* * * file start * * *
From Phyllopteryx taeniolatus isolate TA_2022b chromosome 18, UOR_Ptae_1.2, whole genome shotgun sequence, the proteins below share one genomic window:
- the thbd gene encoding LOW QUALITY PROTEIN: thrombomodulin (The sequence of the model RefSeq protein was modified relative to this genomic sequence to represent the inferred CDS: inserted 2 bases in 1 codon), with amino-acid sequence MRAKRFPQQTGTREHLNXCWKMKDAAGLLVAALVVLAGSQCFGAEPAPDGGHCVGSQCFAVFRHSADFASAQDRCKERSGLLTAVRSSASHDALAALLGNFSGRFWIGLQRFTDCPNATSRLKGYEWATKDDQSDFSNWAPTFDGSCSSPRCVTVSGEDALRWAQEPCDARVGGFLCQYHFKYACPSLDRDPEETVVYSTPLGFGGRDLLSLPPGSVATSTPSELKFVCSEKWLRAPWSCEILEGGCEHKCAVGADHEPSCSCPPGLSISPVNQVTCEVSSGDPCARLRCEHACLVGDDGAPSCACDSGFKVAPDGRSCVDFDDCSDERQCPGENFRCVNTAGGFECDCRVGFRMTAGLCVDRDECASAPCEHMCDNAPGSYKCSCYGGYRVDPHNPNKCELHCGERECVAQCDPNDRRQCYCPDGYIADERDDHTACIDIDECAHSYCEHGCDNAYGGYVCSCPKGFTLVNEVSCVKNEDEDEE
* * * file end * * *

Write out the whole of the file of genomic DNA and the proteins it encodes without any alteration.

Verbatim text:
From Phyllopteryx taeniolatus isolate TA_2022b chromosome 18, UOR_Ptae_1.2, whole genome shotgun sequence, the proteins below share one genomic window:
- the thbd gene encoding LOW QUALITY PROTEIN: thrombomodulin (The sequence of the model RefSeq protein was modified relative to this genomic sequence to represent the inferred CDS: inserted 2 bases in 1 codon), with amino-acid sequence MRAKRFPQQTGTREHLNXCWKMKDAAGLLVAALVVLAGSQCFGAEPAPDGGHCVGSQCFAVFRHSADFASAQDRCKERSGLLTAVRSSASHDALAALLGNFSGRFWIGLQRFTDCPNATSRLKGYEWATKDDQSDFSNWAPTFDGSCSSPRCVTVSGEDALRWAQEPCDARVGGFLCQYHFKYACPSLDRDPEETVVYSTPLGFGGRDLLSLPPGSVATSTPSELKFVCSEKWLRAPWSCEILEGGCEHKCAVGADHEPSCSCPPGLSISPVNQVTCEVSSGDPCARLRCEHACLVGDDGAPSCACDSGFKVAPDGRSCVDFDDCSDERQCPGENFRCVNTAGGFECDCRVGFRMTAGLCVDRDECASAPCEHMCDNAPGSYKCSCYGGYRVDPHNPNKCELHCGERECVAQCDPNDRRQCYCPDGYIADERDDHTACIDIDECAHSYCEHGCDNAYGGYVCSCPKGFTLVNEVSCVKNEDEDEE